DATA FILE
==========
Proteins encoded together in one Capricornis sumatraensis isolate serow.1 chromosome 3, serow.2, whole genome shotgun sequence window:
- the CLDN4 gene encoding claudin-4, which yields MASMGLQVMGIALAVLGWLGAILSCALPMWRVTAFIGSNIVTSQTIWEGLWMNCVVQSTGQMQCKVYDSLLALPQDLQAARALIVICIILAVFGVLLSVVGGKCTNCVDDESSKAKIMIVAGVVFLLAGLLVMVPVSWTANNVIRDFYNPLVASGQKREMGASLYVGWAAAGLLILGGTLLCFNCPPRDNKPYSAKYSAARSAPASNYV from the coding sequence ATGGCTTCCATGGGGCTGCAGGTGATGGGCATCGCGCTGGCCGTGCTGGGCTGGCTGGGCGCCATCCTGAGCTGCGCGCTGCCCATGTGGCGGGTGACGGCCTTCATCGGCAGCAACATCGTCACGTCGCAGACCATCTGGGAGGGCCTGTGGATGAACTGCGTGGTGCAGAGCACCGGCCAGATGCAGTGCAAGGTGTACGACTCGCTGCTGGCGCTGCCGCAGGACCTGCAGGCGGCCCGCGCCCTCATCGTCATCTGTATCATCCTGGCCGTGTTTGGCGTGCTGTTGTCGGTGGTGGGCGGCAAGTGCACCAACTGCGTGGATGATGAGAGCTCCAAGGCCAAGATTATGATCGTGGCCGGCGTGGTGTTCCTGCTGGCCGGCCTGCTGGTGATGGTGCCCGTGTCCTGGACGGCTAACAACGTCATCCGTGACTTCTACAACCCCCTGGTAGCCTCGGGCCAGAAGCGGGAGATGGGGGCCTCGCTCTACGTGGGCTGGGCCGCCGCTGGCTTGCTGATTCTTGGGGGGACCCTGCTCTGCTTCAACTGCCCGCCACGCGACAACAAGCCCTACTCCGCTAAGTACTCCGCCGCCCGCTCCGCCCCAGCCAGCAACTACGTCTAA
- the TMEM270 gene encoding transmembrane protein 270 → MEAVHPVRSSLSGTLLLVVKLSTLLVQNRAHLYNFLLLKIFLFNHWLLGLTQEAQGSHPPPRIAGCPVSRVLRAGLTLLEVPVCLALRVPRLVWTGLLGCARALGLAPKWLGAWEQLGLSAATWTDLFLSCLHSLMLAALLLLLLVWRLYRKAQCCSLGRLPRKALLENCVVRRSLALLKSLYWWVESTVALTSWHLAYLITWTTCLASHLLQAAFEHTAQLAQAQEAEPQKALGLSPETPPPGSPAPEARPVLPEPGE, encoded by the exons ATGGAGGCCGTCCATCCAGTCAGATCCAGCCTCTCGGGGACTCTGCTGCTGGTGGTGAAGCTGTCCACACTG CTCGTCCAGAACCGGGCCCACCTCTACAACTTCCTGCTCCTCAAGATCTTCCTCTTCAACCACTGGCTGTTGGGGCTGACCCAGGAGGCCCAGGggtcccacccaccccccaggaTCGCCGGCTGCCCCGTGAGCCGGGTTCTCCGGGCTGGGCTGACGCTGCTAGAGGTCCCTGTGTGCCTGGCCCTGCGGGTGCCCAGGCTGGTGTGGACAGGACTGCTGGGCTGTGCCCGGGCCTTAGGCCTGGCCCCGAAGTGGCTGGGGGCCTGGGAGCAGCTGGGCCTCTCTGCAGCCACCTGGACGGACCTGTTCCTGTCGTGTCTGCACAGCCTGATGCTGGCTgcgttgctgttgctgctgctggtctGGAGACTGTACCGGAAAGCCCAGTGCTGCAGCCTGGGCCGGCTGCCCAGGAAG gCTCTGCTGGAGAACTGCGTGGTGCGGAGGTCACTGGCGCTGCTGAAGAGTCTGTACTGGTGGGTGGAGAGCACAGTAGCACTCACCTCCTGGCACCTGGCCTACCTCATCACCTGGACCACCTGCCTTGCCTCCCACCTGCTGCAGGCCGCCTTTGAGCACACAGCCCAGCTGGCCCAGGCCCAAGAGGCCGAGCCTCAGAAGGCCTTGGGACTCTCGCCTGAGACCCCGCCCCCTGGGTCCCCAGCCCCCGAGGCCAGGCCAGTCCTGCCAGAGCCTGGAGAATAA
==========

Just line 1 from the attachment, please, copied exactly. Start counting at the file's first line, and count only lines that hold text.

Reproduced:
Proteins encoded together in one Capricornis sumatraensis isolate serow.1 chromosome 3, serow.2, whole genome shotgun sequence window: